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BrooklynBornThis blog started in my head when I listened in the 90's to friends who feared Brooklyn and newcomers who blogged about BK as if it barely existed before they arrived. Brooklyn as Tabula Rasa. My blog satisfies my need to hear and air feelings of B'klyn from the people whose life experience was born here. Also I hope to provide balance to some of the revisionist historical musings I've seen how Brooklyn and her residents used to be, we're still here. If we can all live as best possible while appreciating the past and neighbors we've inherited that would be great too.

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Wednesday, January 13, 2010

Photo Wednesday 01/13/10 : Can the earthquake disaster in Haiti cause a substantial rally round their flag?

By now you've probably heard that a massive earthquake struck the capital city of the nation Haiti. My best wishes for rescue and repair go out to the Haitian people and to my friends many of whom have roots in and around the capital Port-Au-Prince.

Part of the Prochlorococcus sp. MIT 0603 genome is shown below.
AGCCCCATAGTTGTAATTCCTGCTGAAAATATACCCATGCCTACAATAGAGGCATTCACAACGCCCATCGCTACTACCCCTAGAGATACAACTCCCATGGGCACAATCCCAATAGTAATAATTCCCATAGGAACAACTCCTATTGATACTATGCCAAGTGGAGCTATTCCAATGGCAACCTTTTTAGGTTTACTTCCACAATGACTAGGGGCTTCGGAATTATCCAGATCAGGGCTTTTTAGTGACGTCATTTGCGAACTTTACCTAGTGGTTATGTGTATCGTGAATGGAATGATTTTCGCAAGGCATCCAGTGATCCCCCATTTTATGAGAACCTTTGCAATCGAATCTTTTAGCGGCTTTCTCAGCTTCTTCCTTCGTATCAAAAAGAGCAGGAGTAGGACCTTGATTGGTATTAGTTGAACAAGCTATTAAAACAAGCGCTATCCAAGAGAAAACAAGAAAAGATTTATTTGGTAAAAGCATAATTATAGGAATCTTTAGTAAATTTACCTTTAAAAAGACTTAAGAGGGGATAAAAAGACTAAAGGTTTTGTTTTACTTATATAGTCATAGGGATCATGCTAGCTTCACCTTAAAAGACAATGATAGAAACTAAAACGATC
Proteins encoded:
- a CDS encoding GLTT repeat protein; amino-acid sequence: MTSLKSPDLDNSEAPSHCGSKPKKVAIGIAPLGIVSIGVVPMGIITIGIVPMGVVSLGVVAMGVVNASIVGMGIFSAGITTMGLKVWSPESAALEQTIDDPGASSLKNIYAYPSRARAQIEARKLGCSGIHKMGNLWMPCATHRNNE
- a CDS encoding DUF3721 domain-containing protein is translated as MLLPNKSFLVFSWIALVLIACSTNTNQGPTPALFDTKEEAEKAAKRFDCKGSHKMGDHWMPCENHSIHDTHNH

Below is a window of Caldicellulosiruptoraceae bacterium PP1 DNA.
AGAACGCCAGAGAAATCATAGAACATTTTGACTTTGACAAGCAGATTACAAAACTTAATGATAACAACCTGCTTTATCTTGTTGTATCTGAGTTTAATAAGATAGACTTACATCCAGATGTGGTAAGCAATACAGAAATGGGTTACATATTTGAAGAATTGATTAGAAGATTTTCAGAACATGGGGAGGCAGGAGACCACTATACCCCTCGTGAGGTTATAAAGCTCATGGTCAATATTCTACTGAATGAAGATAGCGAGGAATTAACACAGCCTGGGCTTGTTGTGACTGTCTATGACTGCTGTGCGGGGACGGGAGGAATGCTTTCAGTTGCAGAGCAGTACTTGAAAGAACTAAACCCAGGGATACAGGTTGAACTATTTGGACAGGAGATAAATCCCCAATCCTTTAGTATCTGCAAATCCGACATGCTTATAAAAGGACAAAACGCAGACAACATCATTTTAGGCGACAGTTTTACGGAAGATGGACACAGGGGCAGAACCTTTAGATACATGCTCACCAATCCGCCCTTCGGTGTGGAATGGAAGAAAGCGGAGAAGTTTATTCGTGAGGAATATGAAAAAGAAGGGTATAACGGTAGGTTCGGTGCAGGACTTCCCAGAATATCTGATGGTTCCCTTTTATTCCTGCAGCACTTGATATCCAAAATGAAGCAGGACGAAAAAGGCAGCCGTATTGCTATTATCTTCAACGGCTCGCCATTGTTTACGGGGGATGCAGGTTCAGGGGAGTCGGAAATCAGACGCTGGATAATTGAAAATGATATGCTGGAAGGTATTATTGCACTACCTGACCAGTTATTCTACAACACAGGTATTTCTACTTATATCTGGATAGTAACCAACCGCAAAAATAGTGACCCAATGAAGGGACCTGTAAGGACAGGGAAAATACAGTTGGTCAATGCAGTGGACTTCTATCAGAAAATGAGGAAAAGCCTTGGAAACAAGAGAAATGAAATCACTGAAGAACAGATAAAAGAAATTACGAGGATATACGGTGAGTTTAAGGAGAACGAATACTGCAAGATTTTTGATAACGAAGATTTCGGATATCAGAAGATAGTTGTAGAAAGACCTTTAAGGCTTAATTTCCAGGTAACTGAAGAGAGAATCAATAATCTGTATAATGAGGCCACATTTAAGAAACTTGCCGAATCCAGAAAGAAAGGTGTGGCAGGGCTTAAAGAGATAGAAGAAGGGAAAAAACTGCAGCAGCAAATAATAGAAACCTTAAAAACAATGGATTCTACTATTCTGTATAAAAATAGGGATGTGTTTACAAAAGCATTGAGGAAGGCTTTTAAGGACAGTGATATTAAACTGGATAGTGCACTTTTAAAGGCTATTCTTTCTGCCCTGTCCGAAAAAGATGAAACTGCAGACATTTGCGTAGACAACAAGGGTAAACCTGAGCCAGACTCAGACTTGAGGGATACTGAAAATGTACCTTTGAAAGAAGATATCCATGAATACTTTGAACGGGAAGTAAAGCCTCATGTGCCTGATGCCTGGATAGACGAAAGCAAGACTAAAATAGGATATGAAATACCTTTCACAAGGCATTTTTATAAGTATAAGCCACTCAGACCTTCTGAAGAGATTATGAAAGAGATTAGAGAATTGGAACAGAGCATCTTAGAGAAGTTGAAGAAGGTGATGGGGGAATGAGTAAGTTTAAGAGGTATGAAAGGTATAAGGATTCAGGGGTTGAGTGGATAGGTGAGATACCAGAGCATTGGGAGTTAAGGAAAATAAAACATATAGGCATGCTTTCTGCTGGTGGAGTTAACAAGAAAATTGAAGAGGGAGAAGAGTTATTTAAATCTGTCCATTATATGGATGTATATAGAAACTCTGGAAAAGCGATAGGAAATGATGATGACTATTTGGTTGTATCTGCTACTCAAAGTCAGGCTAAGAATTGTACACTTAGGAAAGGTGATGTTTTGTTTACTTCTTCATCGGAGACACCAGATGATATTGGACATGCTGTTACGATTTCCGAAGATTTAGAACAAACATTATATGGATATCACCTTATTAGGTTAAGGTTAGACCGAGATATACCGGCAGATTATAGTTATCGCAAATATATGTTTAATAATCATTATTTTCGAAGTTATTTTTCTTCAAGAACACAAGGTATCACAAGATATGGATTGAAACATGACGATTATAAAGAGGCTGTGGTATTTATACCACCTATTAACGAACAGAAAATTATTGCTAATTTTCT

West Indian American Day Parade 2009 - 62
(above Haitian flags and pride fly in Brooklyn during the 2009 West Indian Day Parade)

If you'd like to offer support to the earthquake relief effort in Haiti, here's two suggestions:
The Red Cross and Mercy Corps

The photos from Haiti show hundreds if not thousands of structures including the Parliament Building were gravely damaged. Here in Brooklyn, where many of the over 200,000 Haitians living abroad call home, there is an understandable thirst for the lastest information on the devastation. I imagine there's an increasingly pent up desire to be active and helpful in the aftermath. And that's what came to my mind after glimpsing the destruction in Haiti.

Before yesterday Haiti was arguable the poorest of nations in the Western Hemisphere with a host of additional problems to boot. Yet consensus on how improve conditions in Haiti have been as varied as they are to act on. Haiti has suffered for decades.

My question is to the world community in general and the Haitian community abroad, especially those who've found better financial situations. Will this disaster fuel the moment when Haiti, clearly damaged in an apolitical way, and undeniably deserving of rescue is rebuilt better than before? Or will this be the final strike that allows Haiti to completely and totally disintegrate?